Monday: Commissioner tweaked proposed budget: Employees still targeted for 8 percent salary hike, elected officials take less By GREG LITTLEemail@example.com
The Gonzales County Commissioners Court made several moves on Monday which differed from budget decisions made last week. One of the major moves was changing the salary of the sheriff.
"We've got to get him in line with us and everyone else," said commissioner Kevin La Fleur. Currently, the sheriff earns just over $37,000 per year. La Fleur said he felt the sheriff should be given a salary of $44,000, which is about the same as what each commissioner earns. The discussion about the sheriff's salary came during a workshop held at the end of the regular meeting of the commission. All commissioners agreed on the proposal to raise the salary of the sheriff.
They also said that would be his salary and he would not receive a percentage raise this year. Judge David Bird said because all commissioners were in agreement with the sheriff's salary issue, no vote was necessary.
All changes made during the meeting Monday will be placed into the budget and be presented at a public hearing on Tuesday, Aug. 19. That will be the first of two budget hearings. The second is set for Monday, Aug. 25.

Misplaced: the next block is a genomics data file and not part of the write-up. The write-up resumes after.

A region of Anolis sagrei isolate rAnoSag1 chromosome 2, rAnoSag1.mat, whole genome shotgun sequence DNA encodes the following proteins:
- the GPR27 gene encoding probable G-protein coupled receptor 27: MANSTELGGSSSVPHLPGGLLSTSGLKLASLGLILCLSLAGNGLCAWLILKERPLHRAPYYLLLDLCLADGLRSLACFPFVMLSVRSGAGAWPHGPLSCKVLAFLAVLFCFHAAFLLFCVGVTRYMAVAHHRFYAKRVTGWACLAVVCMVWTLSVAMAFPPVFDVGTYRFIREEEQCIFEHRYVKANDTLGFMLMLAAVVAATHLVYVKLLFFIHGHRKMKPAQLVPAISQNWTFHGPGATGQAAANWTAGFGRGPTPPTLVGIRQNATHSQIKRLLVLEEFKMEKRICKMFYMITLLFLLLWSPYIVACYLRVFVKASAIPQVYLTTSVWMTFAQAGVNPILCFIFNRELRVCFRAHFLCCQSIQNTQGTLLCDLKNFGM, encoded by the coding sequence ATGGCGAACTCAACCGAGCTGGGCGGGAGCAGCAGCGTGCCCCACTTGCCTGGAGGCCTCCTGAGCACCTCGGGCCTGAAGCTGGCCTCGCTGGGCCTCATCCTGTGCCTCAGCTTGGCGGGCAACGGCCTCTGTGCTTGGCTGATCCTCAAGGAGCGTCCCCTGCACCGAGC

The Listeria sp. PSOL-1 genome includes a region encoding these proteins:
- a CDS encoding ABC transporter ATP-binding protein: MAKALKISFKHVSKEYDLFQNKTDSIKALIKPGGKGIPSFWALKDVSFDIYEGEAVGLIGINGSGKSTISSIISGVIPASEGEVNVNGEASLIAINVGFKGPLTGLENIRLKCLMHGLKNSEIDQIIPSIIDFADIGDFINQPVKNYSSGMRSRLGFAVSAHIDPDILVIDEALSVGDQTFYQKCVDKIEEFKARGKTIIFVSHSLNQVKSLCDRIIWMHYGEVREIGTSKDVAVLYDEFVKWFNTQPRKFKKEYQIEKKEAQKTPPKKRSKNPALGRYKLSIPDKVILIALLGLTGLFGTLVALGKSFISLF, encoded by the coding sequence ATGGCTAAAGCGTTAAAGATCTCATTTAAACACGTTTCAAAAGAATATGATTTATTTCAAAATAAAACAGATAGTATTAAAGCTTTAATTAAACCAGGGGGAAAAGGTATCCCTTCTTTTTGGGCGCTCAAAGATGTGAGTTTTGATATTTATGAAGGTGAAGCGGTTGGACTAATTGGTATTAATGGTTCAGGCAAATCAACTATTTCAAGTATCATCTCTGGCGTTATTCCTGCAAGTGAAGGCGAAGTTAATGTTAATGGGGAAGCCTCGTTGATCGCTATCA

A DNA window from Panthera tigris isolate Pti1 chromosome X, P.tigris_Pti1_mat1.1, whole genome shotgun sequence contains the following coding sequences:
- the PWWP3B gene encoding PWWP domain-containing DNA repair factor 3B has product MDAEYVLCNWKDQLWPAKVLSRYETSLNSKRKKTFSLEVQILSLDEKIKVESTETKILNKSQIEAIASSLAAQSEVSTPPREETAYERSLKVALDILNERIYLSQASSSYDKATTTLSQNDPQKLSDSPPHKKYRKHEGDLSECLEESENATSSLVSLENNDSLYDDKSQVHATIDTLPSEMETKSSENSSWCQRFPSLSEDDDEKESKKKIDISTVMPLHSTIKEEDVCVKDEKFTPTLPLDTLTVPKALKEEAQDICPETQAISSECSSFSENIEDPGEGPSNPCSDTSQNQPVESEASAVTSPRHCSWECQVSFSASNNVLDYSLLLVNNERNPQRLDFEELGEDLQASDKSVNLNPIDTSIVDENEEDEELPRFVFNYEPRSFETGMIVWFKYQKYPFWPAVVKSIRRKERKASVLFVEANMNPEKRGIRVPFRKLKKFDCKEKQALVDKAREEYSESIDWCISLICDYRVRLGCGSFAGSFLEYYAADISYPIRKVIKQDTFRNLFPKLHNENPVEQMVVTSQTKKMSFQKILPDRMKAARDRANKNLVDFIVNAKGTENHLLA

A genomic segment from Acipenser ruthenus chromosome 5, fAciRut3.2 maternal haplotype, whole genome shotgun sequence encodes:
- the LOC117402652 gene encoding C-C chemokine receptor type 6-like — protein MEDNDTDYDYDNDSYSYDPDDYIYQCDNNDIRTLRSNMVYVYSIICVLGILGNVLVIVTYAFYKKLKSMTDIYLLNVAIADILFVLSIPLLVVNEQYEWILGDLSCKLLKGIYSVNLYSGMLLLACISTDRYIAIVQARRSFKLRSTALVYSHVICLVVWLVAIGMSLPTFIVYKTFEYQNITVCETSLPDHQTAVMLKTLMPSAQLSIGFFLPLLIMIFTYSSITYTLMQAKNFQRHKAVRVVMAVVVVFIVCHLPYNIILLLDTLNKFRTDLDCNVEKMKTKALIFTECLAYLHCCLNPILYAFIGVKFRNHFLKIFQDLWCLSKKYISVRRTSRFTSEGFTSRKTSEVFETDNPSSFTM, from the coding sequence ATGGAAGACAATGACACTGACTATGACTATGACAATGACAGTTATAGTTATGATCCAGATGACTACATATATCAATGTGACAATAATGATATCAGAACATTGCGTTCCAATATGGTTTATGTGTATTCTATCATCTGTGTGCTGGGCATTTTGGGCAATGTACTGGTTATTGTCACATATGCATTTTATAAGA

During last week's two-day budget workshop, commissioners were basing the budget on an 8 percent pay raise for all county employees. But on Monday, commissioner Dell Whiddon proposed that all elected and appointed officials be given a 5 percent raise and the rest of the employees be given an 8 percent raise. Everyone also agreed this would be a good idea. It was pointed out that people with higher salaries would get a larger raise if everyone was given the same percentage. "I think the employees will like this better," said Lee Riedel, county clerk.